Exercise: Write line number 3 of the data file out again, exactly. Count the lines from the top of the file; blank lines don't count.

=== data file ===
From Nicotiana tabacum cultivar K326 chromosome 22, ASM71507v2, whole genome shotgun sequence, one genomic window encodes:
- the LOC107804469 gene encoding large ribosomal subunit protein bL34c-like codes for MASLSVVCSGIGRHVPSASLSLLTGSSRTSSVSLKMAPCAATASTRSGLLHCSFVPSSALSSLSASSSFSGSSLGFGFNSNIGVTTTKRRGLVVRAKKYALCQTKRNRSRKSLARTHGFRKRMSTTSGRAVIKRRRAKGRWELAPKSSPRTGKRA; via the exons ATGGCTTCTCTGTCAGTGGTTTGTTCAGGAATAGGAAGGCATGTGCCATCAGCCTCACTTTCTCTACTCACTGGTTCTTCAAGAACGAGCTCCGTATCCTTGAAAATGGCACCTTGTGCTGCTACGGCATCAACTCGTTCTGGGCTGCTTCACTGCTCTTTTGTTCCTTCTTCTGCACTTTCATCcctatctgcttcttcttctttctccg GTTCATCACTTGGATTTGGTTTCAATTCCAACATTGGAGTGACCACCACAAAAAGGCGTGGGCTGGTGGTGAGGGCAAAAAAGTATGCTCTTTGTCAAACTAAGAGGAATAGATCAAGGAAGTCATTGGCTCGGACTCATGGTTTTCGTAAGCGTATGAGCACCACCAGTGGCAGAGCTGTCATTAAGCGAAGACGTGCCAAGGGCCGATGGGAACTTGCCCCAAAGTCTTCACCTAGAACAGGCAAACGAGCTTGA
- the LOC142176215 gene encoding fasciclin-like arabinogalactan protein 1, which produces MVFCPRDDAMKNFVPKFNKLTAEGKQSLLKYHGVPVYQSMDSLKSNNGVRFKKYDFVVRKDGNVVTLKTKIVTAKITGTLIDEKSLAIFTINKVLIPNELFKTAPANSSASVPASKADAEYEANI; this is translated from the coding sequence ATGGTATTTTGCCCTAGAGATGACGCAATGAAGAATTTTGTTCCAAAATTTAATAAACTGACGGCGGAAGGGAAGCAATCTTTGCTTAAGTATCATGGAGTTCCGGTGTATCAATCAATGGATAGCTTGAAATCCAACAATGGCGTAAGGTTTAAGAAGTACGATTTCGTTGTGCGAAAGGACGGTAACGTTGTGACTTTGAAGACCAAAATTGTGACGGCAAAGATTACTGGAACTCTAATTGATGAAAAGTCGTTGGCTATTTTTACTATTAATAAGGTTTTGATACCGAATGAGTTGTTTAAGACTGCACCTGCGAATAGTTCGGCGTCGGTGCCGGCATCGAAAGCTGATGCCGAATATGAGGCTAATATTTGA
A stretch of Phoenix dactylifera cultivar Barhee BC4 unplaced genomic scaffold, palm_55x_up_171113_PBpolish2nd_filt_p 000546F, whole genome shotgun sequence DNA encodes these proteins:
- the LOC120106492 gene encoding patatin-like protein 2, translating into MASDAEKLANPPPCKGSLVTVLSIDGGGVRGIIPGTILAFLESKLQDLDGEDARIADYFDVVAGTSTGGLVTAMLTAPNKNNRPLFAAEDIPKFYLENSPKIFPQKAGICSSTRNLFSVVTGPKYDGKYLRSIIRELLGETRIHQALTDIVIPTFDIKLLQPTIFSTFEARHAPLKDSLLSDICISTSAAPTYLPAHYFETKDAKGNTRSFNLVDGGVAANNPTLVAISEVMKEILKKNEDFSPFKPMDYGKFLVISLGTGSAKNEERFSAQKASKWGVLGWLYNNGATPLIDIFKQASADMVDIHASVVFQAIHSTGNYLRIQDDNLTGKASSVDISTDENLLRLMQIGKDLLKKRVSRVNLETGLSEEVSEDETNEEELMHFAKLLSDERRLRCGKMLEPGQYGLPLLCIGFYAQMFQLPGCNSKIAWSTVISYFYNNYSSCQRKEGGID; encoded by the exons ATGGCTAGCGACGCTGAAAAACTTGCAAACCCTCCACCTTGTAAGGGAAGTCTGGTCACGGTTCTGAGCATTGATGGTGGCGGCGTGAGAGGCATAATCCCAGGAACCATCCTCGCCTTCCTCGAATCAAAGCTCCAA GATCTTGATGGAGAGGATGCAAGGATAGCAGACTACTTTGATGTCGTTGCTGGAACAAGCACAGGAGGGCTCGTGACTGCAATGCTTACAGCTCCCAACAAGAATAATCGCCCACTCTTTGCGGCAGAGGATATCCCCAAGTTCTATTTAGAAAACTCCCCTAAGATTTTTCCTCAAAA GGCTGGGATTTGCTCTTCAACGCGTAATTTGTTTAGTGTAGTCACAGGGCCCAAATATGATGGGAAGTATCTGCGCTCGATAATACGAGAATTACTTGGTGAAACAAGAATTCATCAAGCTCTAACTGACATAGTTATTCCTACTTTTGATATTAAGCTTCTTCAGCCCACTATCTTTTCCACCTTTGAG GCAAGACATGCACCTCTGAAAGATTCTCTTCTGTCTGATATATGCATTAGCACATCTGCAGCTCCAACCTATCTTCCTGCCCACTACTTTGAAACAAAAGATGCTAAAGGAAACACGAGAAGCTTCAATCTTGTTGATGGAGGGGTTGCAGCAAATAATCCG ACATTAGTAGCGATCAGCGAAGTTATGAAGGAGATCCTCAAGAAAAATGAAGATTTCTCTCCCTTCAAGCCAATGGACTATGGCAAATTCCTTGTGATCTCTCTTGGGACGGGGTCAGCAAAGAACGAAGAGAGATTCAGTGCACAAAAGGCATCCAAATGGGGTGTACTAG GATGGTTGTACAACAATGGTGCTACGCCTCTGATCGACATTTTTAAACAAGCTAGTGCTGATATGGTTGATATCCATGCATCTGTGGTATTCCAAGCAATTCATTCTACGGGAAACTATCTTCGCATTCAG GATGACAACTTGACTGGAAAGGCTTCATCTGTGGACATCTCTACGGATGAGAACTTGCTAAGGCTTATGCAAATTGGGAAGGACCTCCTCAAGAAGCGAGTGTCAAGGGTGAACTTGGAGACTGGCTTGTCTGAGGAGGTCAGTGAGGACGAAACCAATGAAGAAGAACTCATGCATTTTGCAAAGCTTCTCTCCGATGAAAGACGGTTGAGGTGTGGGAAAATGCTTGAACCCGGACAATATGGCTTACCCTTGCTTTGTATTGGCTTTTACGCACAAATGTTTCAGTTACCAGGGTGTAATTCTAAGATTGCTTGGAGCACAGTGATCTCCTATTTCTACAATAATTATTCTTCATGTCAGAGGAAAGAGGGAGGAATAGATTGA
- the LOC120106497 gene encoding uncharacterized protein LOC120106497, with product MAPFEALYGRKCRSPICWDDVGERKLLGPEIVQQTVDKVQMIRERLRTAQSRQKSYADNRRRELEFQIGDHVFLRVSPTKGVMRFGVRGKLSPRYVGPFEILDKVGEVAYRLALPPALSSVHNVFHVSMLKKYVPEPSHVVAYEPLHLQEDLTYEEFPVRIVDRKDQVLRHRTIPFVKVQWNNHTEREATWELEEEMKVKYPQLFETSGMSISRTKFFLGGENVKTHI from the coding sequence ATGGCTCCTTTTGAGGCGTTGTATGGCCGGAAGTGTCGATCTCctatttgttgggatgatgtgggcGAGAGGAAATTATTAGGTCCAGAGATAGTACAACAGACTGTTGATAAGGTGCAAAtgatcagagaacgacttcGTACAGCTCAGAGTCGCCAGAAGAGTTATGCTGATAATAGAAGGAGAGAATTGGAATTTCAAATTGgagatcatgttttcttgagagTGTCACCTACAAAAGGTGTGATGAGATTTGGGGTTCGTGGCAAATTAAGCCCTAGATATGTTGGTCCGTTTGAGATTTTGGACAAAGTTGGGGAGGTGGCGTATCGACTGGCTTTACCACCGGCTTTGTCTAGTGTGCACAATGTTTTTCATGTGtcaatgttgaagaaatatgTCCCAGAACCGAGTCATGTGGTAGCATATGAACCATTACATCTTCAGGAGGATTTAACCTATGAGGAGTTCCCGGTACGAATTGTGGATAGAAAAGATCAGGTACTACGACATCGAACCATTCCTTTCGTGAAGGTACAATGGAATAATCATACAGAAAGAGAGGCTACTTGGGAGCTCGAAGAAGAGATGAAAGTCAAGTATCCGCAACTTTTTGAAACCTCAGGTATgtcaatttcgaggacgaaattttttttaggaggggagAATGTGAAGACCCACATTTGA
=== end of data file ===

- the LOC142176215 gene encoding fasciclin-like arabinogalactan protein 1, which produces MVFCPRDDAMKNFVPKFNKLTAEGKQSLLKYHGVPVYQSMDSLKSNNGVRFKKYDFVVRKDGNVVTLKTKIVTAKITGTLIDEKSLAIFTINKVLIPNELFKTAPANSSASVPASKADAEYEANI; this is translated from the coding sequence ATGGTATTTTGCCCTAGAGATGACGCAATGAAGAATTTTGTTCCAAAATTTAATAAACTGACGGCGGAAGGGAAGCAATCTTTGCTTAAGTATCATGGAGTTCCGGTGTATCAATCAATGGATAGCTTGAAATCCAACAATGGCGTAAGGTTTAAGAAGTACGATTTCGTTGTGCGAAAGGACGGTAACGTTGTGACTTTGAAGACCAAAATTGTGACGGCAAAGATTACTGGAACTCTAATTGATGAAAAGTCGTTGGCTATTTTTACTATTAATAAGGTTTTGATACCGAATGAGTTGTTTAAGACTGCACCTGCGAATAGTTCGGCGTCGGTGCCGGCATCGAAAGCTGATGCCGAATATGAGGCTAATATTTGA